Hard Boiled follows Inspector Tequila (yes, really) played by Yun-Fat, a gritty cop from the streets tasked with taking down a local gang of Triads. Tequila is ruthless and unorthodox in his policing, butting heads with his chief whenever he’s out on a mission. Along the way, he runs into Alan (Leung), another cop who has been deep under cover with the Triads, slowly moving his way up the ranks. Together, they team up to investigate the Triad gun smuggling operation in Hong Kong. Tequila wants the Triads dead, but Alan needs to keep his cover so that he can bring them down from the inside. Tensions rise between the police and the Triads, and many, many, many bullets are exchanged along the way.
Oh-ho! Caught you off guard didn’t I? You thought all I did was write about ’80s slasher flicks or pretentious arthouse films, didn’t you? But here I am, writing about a family movie. And a good family movie at that. Not a kids movie mind you. A family movie. A lot of people lump media for kids and media for families together, when they are completely different beasts. Sure, the two of them usually have bright colors and silly characters but when you dig in to the actual content of the film or television show or whatever, family-oriented ones usually have more to offer. A kids movie is something like the 2004 Spongebob Squarepants movie (I love this movie, but I can recognize that it’s a dumb movie for dumb kids), a movie that is made to entertain children only. The jokes are juvenile and there’s not really anything to gain from its story or characters. Parents buy the DVD or Blu-Ray or stream it on Netflix just to shut their kid up for an hour and a half while they take a nap. Family movies are movies that are meant to entertain kids and adults, and usually contain more delicate and real life themes that can actually teach kids something or spark an actual discussion afterwards. Sometimes they even throw the parents a bone, and slip some mature jokes in that would fly over a child’s head. Prime examples of movies and TV like that would include titles like:The Legend of Korra, The Lego Movie, Martyrs, and Disney’s newest box office crushing movie: Zootopia.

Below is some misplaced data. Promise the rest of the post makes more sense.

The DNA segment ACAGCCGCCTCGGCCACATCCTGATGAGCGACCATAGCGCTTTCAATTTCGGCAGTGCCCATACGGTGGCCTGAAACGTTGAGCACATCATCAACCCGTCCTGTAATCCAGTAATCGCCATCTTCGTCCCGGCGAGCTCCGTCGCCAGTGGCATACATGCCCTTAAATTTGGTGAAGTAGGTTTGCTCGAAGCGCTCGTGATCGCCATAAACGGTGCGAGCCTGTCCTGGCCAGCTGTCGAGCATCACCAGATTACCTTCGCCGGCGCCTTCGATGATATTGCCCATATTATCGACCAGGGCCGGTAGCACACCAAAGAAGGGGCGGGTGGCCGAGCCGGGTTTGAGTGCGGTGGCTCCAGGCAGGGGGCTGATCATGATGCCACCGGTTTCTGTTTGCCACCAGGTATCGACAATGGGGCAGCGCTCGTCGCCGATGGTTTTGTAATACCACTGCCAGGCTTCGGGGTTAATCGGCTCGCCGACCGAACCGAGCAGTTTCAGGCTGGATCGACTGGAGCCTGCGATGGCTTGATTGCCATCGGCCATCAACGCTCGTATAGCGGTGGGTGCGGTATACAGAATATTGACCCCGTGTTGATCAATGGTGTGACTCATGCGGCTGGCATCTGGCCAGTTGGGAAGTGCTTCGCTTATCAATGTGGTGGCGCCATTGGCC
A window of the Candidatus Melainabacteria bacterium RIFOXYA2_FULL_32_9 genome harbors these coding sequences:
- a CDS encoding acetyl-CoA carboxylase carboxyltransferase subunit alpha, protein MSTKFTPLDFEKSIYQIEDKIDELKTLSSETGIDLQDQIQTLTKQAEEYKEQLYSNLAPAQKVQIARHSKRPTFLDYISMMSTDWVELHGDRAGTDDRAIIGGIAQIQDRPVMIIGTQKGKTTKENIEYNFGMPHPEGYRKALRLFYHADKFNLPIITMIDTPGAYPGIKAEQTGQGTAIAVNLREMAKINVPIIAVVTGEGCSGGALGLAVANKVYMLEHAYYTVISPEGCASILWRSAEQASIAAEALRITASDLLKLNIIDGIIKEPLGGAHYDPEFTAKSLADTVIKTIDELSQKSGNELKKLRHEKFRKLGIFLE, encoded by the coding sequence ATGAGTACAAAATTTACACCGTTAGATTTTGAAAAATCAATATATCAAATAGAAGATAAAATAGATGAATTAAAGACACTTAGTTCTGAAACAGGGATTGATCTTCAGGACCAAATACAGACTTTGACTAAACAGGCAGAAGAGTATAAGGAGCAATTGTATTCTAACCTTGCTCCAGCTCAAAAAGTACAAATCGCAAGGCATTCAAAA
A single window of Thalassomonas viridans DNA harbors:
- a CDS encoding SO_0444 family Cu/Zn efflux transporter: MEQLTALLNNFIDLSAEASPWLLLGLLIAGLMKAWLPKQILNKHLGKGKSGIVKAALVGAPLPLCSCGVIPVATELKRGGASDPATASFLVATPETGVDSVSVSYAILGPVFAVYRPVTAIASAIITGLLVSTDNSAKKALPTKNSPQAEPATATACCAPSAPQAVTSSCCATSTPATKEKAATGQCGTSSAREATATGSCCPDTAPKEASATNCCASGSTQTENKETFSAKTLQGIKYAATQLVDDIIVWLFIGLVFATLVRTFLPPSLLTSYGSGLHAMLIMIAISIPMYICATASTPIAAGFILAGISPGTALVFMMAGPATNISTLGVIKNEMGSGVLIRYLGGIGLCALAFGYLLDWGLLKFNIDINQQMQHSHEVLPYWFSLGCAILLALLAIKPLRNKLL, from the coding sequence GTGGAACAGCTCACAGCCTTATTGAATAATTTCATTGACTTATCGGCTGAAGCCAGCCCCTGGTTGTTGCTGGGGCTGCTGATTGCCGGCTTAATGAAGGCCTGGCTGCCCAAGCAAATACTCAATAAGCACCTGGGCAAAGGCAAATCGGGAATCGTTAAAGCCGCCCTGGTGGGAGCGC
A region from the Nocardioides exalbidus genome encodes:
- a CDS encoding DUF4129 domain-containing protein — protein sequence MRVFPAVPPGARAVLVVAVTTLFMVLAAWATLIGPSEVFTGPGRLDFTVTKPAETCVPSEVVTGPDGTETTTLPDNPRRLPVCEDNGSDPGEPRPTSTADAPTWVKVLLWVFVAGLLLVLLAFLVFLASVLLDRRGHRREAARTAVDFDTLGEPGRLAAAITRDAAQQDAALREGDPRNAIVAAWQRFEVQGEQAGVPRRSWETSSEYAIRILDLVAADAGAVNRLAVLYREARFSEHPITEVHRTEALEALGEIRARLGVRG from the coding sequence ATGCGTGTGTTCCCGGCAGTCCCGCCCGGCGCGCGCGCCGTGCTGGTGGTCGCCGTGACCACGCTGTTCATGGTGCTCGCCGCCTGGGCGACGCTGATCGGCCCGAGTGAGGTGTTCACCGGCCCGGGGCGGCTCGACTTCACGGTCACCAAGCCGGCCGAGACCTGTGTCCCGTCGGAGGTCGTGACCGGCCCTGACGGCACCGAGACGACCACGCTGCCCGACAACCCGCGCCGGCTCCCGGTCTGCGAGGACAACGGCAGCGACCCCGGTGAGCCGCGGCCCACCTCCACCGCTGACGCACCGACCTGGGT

Zootopia is essentially a buddy cop crime drama that happens to involve goofy looking anthropomorphic animals. It was directed by Byron Howard, Rich Moore, and Jared Bush, all super talented guys who have been involved with directing or writing in projects like Big Hero 6, Tangled, and The Simpsons (from ’89 to ’98 in case you were wondering).
This film is about a young, country bumpkin rabbit named Judy (Ginnifer Goodwin) who moves to the bustling metropolis of Zootopia to become a cop. She’s the first ever rabbit to become an officer and being new and different to the force lends Judy to face discrimination and prejudice from the rest of her co-workers. She eventually bands together with a sly con artist fox, Nick (Jason Bateman) to solve a series of disappearances around Zootopia. Adventure ensues. (more…)